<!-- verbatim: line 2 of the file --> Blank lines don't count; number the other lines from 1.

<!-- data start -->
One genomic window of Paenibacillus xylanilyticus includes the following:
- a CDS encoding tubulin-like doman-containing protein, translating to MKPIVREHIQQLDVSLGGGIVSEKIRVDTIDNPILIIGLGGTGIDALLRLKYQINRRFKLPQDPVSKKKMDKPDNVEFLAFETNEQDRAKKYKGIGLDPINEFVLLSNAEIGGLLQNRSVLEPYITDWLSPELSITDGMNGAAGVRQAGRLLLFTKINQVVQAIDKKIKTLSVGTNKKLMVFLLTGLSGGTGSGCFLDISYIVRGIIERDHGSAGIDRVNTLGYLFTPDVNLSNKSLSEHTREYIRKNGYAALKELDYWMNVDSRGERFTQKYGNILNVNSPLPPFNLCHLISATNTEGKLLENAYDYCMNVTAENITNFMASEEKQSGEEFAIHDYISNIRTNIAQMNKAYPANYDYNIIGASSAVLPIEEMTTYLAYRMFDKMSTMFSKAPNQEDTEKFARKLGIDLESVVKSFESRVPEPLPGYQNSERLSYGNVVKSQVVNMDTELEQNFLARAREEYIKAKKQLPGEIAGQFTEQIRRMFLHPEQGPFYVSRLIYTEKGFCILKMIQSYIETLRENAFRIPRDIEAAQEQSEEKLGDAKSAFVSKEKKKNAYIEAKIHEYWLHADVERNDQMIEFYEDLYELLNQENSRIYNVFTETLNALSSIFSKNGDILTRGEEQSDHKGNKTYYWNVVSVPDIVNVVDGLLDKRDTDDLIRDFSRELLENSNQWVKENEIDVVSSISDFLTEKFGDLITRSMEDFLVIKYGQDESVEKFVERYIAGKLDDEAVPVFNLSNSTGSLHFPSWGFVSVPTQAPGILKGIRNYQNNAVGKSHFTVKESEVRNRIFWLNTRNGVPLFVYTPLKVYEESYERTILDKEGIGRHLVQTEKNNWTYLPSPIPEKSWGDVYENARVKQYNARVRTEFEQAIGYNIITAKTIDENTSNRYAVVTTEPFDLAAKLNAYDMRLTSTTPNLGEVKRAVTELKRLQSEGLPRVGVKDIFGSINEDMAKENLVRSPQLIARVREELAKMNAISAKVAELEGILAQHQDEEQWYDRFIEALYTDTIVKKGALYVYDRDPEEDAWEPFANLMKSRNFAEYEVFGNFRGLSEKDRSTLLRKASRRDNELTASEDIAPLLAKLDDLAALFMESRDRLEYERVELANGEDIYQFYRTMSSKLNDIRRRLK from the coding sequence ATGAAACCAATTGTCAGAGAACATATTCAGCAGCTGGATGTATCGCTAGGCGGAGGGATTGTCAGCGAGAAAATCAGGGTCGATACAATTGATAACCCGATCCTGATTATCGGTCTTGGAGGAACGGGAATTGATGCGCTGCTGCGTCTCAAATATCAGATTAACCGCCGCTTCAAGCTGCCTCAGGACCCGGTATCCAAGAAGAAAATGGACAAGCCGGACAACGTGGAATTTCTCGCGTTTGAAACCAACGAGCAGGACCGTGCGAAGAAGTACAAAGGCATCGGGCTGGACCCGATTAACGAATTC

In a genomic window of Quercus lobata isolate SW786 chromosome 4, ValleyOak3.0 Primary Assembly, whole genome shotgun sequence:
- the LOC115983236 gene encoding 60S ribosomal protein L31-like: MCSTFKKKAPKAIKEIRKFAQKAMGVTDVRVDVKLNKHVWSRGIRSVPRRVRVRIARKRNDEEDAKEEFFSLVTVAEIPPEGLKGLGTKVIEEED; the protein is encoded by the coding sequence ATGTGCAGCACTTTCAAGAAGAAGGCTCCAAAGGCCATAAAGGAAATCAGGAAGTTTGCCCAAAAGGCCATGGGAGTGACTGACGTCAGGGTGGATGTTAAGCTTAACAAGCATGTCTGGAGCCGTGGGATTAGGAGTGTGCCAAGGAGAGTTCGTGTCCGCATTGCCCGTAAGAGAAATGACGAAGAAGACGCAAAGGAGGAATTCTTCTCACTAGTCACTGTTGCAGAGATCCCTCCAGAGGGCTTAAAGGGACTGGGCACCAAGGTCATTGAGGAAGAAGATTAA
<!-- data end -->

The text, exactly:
- a CDS encoding tubulin-like doman-containing protein, translating to MKPIVREHIQQLDVSLGGGIVSEKIRVDTIDNPILIIGLGGTGIDALLRLKYQINRRFKLPQDPVSKKKMDKPDNVEFLAFETNEQDRAKKYKGIGLDPINEFVLLSNAEIGGLLQNRSVLEPYITDWLSPELSITDGMNGAAGVRQAGRLLLFTKINQVVQAIDKKIKTLSVGTNKKLMVFLLTGLSGGTGSGCFLDISYIVRGIIERDHGSAGIDRVNTLGYLFTPDVNLSNKSLSEHTREYIRKNGYAALKELDYWMNVDSRGERFTQKYGNILNVNSPLPPFNLCHLISATNTEGKLLENAYDYCMNVTAENITNFMASEEKQSGEEFAIHDYISNIRTNIAQMNKAYPANYDYNIIGASSAVLPIEEMTTYLAYRMFDKMSTMFSKAPNQEDTEKFARKLGIDLESVVKSFESRVPEPLPGYQNSERLSYGNVVKSQVVNMDTELEQNFLARAREEYIKAKKQLPGEIAGQFTEQIRRMFLHPEQGPFYVSRLIYTEKGFCILKMIQSYIETLRENAFRIPRDIEAAQEQSEEKLGDAKSAFVSKEKKKNAYIEAKIHEYWLHADVERNDQMIEFYEDLYELLNQENSRIYNVFTETLNALSSIFSKNGDILTRGEEQSDHKGNKTYYWNVVSVPDIVNVVDGLLDKRDTDDLIRDFSRELLENSNQWVKENEIDVVSSISDFLTEKFGDLITRSMEDFLVIKYGQDESVEKFVERYIAGKLDDEAVPVFNLSNSTGSLHFPSWGFVSVPTQAPGILKGIRNYQNNAVGKSHFTVKESEVRNRIFWLNTRNGVPLFVYTPLKVYEESYERTILDKEGIGRHLVQTEKNNWTYLPSPIPEKSWGDVYENARVKQYNARVRTEFEQAIGYNIITAKTIDENTSNRYAVVTTEPFDLAAKLNAYDMRLTSTTPNLGEVKRAVTELKRLQSEGLPRVGVKDIFGSINEDMAKENLVRSPQLIARVREELAKMNAISAKVAELEGILAQHQDEEQWYDRFIEALYTDTIVKKGALYVYDRDPEEDAWEPFANLMKSRNFAEYEVFGNFRGLSEKDRSTLLRKASRRDNELTASEDIAPLLAKLDDLAALFMESRDRLEYERVELANGEDIYQFYRTMSSKLNDIRRRLK from the coding sequence ATGAAACCAATTGTCAGAGAACATATTCAGCAGCTGGATGTATCGCTAGGCGGAGGGATTGTCAGCGAGAAAATCAGGGTCGATACAATTGATAACCCGATCCTGATTATCGGTCTTGGAGGAACGGGAATTGATGCGCTGCTGCGTCTCAAATATCAGATTAACCGCCGCTTCAAGCTGCCTCAGGACCCGGTATCCAAGAAGAAAATGGACAAGCCGGACAACGTGGAATTTCTCGCGTTTGAAACCAACGAGCAGGACCGTGCGAAGAAGTACAAAGGCATCGGGCTGGACCCGATTAACGAATTC